Though a major revenue opportunity for web-publishers, native advertising doesn’t just make money, it also enhances the audience experience. The real challenge in creating native ads is to make the ads make sense as part of a site’s overall content. Without the native branded content, the website should be less interesting. This demands a much higher level of ad individualization from site to site and much more creative content from brands.
When banner and sponsored text link ads and pop-ups were the web’s primary ad vehicle, creating Internet advertising was considerably simpler. Standardized sizes and locations for ads allowed marketers to design ads that worked across many websites. Some websites still rely on these types of static ads and links and intrusive popups for their primary source of revenue generation. They are, after all, more easy to set up. But they are also much less effective.
With the advent of pop-up and ad-blocker technology, consumers turned away from sites with more interruptive advertising in favor of sites with little or no advertising at all. In an effort to address the ineffectiveness of display ads, web companies like Google began offering sponsored content. Google AdWords offered advertisers paid first placement in search results. Twitter monetized itself using sponsored tweets and Facebook began paying its bills with sponsored stories built into its site content.
The rise of native monetization has had an impact on site design. A cadre of new content marketers has moved away from creating websites designed solely to maximize the number of page views generated by visitors. They’ve replaced the old designs in which ads were simply add-ons with designs that, from the ground up, integrate native advertising into the natural flow of the sites. The approach is more subtle, but is proving far more effective in terms of how many customers actually click on the ads.
In designing native ads that are more fluid and less interruptive, ad designers incorporate content streams, galleries or grids to encourage visitors to ‘discover’ advertising messages as content. This kind of advertising is far more demanding than display advertising for designers, because, whether the ad is a video or an interactive ad, it has to perform two separate functions: it has to deliver interesting content that is related directly to the website’s overall purpose and it must subtly promote the product or brand as well. This means that ads for Facebook have to be different than ads for Twitter, Google or Youtube. Because many of these sites started out free of advertising, customers would revolt if they were suddenly loaded down with pop-up ads, intrusive banners and display ads. For these social media sites, especially, native advertising was virtually the only way to monetize their operations.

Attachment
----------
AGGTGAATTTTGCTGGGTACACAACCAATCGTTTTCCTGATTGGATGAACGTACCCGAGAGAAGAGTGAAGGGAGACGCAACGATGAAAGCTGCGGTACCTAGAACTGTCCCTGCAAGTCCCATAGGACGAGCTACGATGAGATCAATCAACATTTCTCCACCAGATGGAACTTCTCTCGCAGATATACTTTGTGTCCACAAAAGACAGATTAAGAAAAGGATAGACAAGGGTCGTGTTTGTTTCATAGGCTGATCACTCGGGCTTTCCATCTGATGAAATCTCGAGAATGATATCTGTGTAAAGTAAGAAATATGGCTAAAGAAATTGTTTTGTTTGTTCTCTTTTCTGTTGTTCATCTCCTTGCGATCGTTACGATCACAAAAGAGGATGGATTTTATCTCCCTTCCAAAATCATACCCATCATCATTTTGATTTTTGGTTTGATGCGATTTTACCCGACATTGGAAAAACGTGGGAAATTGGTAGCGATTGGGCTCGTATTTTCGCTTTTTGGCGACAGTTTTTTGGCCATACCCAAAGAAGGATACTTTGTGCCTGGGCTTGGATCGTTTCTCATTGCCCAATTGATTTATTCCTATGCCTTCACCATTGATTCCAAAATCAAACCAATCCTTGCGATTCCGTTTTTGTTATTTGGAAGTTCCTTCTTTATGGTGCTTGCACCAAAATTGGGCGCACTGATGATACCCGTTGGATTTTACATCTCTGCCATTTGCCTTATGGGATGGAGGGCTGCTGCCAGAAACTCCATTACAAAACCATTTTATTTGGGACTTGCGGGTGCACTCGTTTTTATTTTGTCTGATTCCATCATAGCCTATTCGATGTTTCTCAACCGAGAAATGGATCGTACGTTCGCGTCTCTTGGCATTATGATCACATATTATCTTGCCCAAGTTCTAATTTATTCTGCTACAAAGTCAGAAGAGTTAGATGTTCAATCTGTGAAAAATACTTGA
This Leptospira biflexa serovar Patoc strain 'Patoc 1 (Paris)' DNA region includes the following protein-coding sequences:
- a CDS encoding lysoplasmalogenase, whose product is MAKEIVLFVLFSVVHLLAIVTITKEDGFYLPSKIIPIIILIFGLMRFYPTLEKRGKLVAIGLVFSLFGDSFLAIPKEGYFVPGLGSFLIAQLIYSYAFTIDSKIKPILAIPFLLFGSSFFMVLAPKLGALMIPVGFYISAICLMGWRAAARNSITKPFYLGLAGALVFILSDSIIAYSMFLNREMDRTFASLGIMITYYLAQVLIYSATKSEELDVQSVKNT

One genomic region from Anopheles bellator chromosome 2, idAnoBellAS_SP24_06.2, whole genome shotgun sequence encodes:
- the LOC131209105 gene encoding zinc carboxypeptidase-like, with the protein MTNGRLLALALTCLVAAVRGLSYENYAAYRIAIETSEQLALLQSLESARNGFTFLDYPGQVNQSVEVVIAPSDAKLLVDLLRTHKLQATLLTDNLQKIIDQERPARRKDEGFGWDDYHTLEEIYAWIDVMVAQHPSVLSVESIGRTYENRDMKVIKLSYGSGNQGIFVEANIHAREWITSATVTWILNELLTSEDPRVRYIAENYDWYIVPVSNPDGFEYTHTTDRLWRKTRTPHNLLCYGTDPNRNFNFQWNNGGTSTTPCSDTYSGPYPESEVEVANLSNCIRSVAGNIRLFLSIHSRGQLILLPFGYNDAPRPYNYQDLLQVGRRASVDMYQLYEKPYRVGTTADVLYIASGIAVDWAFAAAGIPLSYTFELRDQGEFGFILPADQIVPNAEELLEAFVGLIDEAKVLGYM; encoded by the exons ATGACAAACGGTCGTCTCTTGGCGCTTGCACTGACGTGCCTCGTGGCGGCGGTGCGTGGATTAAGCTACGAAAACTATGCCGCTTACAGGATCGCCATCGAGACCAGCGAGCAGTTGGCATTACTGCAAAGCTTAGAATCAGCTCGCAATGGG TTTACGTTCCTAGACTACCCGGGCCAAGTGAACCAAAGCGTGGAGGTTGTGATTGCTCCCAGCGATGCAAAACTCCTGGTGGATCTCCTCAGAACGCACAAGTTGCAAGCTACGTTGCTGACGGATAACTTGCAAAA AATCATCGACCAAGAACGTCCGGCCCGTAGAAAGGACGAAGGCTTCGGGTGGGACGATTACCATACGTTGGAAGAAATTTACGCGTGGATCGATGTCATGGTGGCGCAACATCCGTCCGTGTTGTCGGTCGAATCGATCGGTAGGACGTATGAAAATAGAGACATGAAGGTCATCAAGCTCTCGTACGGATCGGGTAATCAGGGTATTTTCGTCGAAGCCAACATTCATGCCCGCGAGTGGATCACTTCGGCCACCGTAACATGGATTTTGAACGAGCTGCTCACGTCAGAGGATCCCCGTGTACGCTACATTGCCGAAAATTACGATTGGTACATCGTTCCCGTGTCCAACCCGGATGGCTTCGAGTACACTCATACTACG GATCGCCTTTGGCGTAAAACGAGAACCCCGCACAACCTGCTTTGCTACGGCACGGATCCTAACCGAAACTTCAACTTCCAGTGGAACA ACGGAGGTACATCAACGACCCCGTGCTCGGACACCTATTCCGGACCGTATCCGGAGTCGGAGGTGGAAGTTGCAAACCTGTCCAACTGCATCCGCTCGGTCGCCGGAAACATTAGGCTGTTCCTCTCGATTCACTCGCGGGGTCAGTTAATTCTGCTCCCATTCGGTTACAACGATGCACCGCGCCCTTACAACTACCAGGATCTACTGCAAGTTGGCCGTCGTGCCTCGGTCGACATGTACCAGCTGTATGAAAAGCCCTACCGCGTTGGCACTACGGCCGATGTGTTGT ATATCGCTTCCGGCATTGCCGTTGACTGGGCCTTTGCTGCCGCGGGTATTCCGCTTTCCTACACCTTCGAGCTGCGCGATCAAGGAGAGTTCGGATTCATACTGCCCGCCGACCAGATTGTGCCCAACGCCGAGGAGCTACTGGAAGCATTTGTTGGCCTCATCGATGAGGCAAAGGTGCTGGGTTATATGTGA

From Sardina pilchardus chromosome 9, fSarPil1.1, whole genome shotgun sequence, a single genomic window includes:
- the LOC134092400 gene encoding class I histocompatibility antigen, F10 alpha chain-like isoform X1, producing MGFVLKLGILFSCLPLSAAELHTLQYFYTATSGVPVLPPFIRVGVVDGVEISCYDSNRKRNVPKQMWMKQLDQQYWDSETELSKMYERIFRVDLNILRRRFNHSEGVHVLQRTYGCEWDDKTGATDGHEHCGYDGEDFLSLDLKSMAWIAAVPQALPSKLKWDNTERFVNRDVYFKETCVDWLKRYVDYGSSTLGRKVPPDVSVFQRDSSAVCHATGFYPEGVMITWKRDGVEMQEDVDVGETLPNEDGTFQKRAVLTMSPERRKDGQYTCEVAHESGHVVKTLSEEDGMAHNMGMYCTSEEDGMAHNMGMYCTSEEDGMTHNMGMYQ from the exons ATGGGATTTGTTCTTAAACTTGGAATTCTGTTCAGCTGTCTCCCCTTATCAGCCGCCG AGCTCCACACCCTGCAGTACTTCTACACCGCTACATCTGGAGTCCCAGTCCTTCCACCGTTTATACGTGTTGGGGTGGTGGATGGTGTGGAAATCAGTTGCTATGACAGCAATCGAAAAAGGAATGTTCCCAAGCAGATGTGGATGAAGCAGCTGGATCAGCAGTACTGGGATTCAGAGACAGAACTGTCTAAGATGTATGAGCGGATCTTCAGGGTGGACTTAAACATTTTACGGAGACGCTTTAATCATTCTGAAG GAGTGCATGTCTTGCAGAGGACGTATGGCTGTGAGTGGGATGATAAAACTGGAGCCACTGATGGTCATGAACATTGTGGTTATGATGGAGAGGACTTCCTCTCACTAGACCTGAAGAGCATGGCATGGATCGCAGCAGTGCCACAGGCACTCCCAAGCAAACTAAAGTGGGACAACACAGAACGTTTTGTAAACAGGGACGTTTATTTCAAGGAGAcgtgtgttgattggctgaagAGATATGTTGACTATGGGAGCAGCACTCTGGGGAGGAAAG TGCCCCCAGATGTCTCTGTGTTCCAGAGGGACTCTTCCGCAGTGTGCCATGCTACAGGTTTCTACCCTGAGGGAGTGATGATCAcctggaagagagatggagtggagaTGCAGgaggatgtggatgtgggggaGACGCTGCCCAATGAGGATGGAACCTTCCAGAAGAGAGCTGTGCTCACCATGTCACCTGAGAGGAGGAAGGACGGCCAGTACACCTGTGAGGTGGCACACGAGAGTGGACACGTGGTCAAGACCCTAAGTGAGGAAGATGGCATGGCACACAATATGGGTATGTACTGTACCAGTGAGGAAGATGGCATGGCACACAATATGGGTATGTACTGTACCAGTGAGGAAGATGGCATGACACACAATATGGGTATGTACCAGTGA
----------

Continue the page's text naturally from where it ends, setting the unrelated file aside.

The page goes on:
Native monetization models create an alignment between a company’s mission and its revenue strategy. With advertising that looks and feels like part of the content that the site delivers, some sites have successfully replaced traditional one-way advertising formats with unique branded content experiences. Intel and Toshiba, for instance, developed a six episode short film for their ads. ESPN recently offered an 8-minute documentary on fans who continue to root for their favorite teams after they die (see film at top of post). Old Spice has produced some entertaining music videos. American Express offers branded educational content designed to aid growing small businesses.
In the coming years, the trend should encourage even more creative ad packages as more major brands begin shifting larger portions of their advertising budgets toward native monetization strategies.
Consumers will, of course, become more savvy consumers of native advertising. Companies like Outbrain that offer content distribution of branded content to advertisers help ensure that native ads are not only in sync with websites where they are placed but are also truly useful to website users. Advertisers must resist the urge to use native ads to lure viewers and then blast them with a hard sell the way too many pop-up ads have done. If native monetization schemes can avoid poisoning the well the way too many display advertisers have done and will stick with providing useful content to web surfers, then native ads will likely become more trusted over time and attract more and more click-throughs. Those brands that merely disguise advertisements as content without returning real value to consumers will find that they alienate viewers as often as intrusive pop-up advertisers have in the past. As the quality of native advertising improves, however, consumers will come to expect branded content that is visually appealing, interesting and useful to them. Advertisers will have to continually improve the quality of their branded content or native advertising will come to be ignored.